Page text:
This is a big Haden Mango located on my daily dog walk route. My little Mangoes are flowering a little, but nothing like this.

I bought another fruit tree, a Red Jaboticaba:


This is a South American fruit tree that bears a grape like fruit on the trunk. In a few years. Patience, gardeners.


In A Vase on Monday – Hairy Potter and the Goblet of Fire.


On this lovely sunny Sunday morning, I spent time in my garden, repotting annuals in some of my clay containers, completed the planting of my new Mango tree, and then searched for flowers for IAVOM. Some of the Zinnias were leaning a bit so I decided to cut them and add flowers from the native pollinator garden near the vegetables in the Potager garden. The silverplate goblet, a remnant from my mother’s household, was selected as the vase for this week.

The Zinnias have not grown more than 8 inches tall and I have cut them with short stems to see if the plants would grow taller.  This made the plants branch out and produce more shorter stemmed flowers – which works well with the goblet. I cut the leaning flowers, puzzled, until I realized fire ants had moved into the Zinnia flowers – weighting them down with the beginnings of an imported sand nest. I shook them off quickly and remain unscathed despite my ant encounter.20180218_100304-1.jpg

Joining the Zinnias from the native pollinator garden are in purple, a Mexican Sage (Salvia leucanthemum) not native but the bees love it. In blue with long green stems, our native Porterweed; in peach, native Tropical Red Salvia (Salvia coccinea) and in orange and red, the native Gallardias (Gallardia pulchella). The herb Dill has already started to go to seed (planted for me and the butterflies to eat)- so there is a Dill flower at the top.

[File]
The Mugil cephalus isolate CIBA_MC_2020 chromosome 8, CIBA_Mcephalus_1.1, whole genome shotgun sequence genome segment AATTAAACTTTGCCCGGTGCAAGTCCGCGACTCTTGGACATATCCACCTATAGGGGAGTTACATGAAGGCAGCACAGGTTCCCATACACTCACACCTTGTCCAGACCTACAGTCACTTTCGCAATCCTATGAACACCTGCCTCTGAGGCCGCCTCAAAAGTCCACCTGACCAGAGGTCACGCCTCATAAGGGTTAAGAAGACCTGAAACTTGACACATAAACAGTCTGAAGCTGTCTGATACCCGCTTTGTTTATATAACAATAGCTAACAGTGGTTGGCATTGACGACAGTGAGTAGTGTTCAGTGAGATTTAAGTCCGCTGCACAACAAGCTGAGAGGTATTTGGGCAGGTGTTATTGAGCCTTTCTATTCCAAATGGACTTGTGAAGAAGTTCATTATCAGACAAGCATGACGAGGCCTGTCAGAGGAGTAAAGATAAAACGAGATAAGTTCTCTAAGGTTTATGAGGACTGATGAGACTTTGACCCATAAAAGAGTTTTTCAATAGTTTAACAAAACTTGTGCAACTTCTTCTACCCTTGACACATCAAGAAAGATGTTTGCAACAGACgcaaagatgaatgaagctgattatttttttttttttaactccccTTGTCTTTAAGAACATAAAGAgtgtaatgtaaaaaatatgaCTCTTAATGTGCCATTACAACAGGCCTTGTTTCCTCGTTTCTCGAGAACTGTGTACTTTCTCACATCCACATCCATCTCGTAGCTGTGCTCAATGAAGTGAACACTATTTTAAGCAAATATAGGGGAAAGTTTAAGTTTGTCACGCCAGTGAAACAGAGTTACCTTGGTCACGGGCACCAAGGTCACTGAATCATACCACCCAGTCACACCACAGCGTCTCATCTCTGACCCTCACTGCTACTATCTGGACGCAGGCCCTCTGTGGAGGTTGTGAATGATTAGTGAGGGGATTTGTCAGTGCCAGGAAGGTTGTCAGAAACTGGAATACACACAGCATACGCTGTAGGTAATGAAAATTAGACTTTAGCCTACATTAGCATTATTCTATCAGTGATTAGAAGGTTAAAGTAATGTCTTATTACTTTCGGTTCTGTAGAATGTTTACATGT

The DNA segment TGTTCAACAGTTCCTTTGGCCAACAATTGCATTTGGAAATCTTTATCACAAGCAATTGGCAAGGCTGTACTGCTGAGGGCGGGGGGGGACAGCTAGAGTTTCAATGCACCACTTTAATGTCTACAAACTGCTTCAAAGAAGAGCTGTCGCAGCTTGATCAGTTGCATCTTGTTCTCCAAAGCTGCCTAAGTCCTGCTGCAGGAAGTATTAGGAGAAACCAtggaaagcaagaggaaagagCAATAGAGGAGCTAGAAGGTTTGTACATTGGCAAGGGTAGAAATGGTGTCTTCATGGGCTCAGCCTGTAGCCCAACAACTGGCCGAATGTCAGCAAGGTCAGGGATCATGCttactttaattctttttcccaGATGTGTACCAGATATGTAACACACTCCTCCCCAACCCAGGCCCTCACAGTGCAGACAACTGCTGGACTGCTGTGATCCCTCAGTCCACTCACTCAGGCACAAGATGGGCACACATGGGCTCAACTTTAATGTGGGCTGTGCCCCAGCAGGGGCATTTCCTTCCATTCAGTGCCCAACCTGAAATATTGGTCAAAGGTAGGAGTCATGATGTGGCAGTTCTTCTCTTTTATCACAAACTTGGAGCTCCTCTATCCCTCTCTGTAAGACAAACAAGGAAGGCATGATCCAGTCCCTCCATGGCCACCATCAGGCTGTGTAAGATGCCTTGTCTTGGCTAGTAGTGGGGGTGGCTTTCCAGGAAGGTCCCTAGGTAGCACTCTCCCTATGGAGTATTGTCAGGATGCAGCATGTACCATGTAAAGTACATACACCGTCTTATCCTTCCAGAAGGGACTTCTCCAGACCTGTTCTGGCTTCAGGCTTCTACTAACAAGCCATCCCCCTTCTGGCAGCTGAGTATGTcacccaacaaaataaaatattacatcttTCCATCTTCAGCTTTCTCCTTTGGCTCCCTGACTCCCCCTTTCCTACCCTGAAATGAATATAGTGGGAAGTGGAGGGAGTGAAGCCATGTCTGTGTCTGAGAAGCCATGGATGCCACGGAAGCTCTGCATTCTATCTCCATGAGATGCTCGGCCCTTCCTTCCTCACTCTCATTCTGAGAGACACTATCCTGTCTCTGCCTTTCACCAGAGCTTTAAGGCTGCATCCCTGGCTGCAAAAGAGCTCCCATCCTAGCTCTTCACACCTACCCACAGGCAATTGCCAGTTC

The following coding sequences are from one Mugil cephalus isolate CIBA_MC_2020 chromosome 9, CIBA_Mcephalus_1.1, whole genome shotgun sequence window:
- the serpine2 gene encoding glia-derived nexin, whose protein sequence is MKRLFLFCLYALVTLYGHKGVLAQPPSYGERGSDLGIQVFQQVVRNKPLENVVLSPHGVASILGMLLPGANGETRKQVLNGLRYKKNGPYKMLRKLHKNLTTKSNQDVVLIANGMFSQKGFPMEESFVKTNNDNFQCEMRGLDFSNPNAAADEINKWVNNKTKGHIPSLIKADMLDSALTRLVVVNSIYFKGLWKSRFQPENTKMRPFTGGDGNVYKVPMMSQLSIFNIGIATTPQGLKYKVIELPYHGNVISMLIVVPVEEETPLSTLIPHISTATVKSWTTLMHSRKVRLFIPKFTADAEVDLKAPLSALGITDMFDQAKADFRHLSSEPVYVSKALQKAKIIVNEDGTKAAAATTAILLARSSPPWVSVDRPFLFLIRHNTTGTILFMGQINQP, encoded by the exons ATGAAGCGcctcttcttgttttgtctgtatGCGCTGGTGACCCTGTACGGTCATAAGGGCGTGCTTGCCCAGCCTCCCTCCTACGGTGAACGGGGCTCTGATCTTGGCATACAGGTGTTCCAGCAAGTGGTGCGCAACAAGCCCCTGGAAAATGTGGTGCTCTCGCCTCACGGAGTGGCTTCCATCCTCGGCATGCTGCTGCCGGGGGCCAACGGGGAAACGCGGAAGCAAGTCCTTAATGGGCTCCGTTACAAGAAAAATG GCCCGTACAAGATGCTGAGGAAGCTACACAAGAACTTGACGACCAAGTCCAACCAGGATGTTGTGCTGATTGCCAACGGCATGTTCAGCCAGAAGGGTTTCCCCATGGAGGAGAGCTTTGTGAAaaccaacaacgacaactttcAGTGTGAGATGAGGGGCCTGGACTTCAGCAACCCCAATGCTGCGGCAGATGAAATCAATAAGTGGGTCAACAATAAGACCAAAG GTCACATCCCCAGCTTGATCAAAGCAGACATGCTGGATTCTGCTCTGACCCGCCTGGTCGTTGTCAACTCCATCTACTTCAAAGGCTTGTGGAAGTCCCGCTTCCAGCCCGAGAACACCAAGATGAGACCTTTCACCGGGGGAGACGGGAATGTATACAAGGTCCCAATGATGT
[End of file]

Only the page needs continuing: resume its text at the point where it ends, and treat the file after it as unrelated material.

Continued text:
The native pollinator garden was started to attract the fantastic butterflies we have in Florida, an added bonus, and unconsidered by the gardener – the native pollinators will help keep the bad bugs out of the nearby Potager. And it works, I have not sprayed the first bug in the garden and only recently threw some tomatoes away that tomato worms had gotten into. 20180218_100839_HDR-1.jpg

Here is the work in progress Potager, behind is the native pollinator garden. I think I cut most of the flowers off for the vase. I am planting the dwarf Mango and fruit trees where I am standing, hopefully considering the sun angles properly! I planted the last of the vegetable seeds for the season, Zucchini, pole beans, radishes and green onions about a week ago.  We should have Salads and green vegetables until May and then the garden will be put to sleep for the summer. Here is my garden to table lunch salad, mostly grown by me.


If you are wondering about the Hairy Potter, that would be me. I am well known for my abundant tresses – causing more than one exhausted hairdresser to ask after cutting my hair “Do I really have to dry it”.

Happy Gardening.